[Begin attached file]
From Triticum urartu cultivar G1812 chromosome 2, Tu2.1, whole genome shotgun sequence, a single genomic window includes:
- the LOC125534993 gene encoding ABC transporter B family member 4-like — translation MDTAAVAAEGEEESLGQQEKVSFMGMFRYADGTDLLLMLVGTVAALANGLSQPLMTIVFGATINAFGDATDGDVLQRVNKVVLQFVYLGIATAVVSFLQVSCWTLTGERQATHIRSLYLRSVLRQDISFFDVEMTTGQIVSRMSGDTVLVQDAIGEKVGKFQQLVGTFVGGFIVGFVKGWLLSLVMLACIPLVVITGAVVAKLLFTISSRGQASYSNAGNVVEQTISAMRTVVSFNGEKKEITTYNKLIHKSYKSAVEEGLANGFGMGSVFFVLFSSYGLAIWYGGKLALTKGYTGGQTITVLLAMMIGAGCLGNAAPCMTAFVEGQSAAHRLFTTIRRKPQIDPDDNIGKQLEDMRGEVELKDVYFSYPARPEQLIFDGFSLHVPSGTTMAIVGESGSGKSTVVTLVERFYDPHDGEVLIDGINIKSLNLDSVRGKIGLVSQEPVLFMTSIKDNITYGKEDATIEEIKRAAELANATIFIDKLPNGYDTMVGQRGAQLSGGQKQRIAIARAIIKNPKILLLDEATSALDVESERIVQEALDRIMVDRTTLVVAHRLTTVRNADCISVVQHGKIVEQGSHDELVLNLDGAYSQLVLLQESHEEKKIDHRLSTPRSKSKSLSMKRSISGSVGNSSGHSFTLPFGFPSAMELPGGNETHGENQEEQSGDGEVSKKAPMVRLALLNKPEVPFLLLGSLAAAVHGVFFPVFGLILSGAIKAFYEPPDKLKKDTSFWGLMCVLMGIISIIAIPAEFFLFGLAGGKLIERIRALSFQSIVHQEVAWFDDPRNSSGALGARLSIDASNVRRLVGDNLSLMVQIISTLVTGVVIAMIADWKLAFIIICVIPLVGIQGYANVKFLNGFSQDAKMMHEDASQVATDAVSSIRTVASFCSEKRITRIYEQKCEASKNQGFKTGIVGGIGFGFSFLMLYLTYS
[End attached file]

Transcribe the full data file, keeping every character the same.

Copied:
From Triticum urartu cultivar G1812 chromosome 2, Tu2.1, whole genome shotgun sequence, a single genomic window includes:
- the LOC125534993 gene encoding ABC transporter B family member 4-like — translation MDTAAVAAEGEEESLGQQEKVSFMGMFRYADGTDLLLMLVGTVAALANGLSQPLMTIVFGATINAFGDATDGDVLQRVNKVVLQFVYLGIATAVVSFLQVSCWTLTGERQATHIRSLYLRSVLRQDISFFDVEMTTGQIVSRMSGDTVLVQDAIGEKVGKFQQLVGTFVGGFIVGFVKGWLLSLVMLACIPLVVITGAVVAKLLFTISSRGQASYSNAGNVVEQTISAMRTVVSFNGEKKEITTYNKLIHKSYKSAVEEGLANGFGMGSVFFVLFSSYGLAIWYGGKLALTKGYTGGQTITVLLAMMIGAGCLGNAAPCMTAFVEGQSAAHRLFTTIRRKPQIDPDDNIGKQLEDMRGEVELKDVYFSYPARPEQLIFDGFSLHVPSGTTMAIVGESGSGKSTVVTLVERFYDPHDGEVLIDGINIKSLNLDSVRGKIGLVSQEPVLFMTSIKDNITYGKEDATIEEIKRAAELANATIFIDKLPNGYDTMVGQRGAQLSGGQKQRIAIARAIIKNPKILLLDEATSALDVESERIVQEALDRIMVDRTTLVVAHRLTTVRNADCISVVQHGKIVEQGSHDELVLNLDGAYSQLVLLQESHEEKKIDHRLSTPRSKSKSLSMKRSISGSVGNSSGHSFTLPFGFPSAMELPGGNETHGENQEEQSGDGEVSKKAPMVRLALLNKPEVPFLLLGSLAAAVHGVFFPVFGLILSGAIKAFYEPPDKLKKDTSFWGLMCVLMGIISIIAIPAEFFLFGLAGGKLIERIRALSFQSIVHQEVAWFDDPRNSSGALGARLSIDASNVRRLVGDNLSLMVQIISTLVTGVVIAMIADWKLAFIIICVIPLVGIQGYANVKFLNGFSQDAKMMHEDASQVATDAVSSIRTVASFCSEKRITRIYEQKCEASKNQGFKTGIVGGIGFGFSFLMLYLTYS